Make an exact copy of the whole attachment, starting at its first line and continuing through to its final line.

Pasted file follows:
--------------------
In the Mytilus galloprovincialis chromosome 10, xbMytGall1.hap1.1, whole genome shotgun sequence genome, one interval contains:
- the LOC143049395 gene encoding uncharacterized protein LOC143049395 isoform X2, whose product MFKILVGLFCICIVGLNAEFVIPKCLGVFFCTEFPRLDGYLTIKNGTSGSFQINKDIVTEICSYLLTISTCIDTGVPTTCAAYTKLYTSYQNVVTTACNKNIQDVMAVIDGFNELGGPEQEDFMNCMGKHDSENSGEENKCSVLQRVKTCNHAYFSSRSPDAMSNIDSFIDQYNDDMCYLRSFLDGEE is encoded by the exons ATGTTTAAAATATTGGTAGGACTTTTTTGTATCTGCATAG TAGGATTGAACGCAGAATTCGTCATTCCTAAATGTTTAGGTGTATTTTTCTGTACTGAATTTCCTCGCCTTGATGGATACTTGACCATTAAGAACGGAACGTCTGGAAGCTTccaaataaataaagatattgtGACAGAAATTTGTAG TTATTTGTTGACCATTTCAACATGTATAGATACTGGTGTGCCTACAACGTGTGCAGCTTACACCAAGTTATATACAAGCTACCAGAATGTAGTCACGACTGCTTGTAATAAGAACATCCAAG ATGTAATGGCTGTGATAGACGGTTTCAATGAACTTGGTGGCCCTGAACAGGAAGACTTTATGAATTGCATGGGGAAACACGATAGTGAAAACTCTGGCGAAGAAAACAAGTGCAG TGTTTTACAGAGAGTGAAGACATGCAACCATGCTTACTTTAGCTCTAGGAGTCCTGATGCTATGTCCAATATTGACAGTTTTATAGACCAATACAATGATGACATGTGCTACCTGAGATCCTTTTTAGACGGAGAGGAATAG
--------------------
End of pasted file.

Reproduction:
In the Mytilus galloprovincialis chromosome 10, xbMytGall1.hap1.1, whole genome shotgun sequence genome, one interval contains:
- the LOC143049395 gene encoding uncharacterized protein LOC143049395 isoform X2, whose product MFKILVGLFCICIVGLNAEFVIPKCLGVFFCTEFPRLDGYLTIKNGTSGSFQINKDIVTEICSYLLTISTCIDTGVPTTCAAYTKLYTSYQNVVTTACNKNIQDVMAVIDGFNELGGPEQEDFMNCMGKHDSENSGEENKCSVLQRVKTCNHAYFSSRSPDAMSNIDSFIDQYNDDMCYLRSFLDGEE is encoded by the exons ATGTTTAAAATATTGGTAGGACTTTTTTGTATCTGCATAG TAGGATTGAACGCAGAATTCGTCATTCCTAAATGTTTAGGTGTATTTTTCTGTACTGAATTTCCTCGCCTTGATGGATACTTGACCATTAAGAACGGAACGTCTGGAAGCTTccaaataaataaagatattgtGACAGAAATTTGTAG TTATTTGTTGACCATTTCAACATGTATAGATACTGGTGTGCCTACAACGTGTGCAGCTTACACCAAGTTATATACAAGCTACCAGAATGTAGTCACGACTGCTTGTAATAAGAACATCCAAG ATGTAATGGCTGTGATAGACGGTTTCAATGAACTTGGTGGCCCTGAACAGGAAGACTTTATGAATTGCATGGGGAAACACGATAGTGAAAACTCTGGCGAAGAAAACAAGTGCAG TGTTTTACAGAGAGTGAAGACATGCAACCATGCTTACTTTAGCTCTAGGAGTCCTGATGCTATGTCCAATATTGACAGTTTTATAGACCAATACAATGATGACATGTGCTACCTGAGATCCTTTTTAGACGGAGAGGAATAG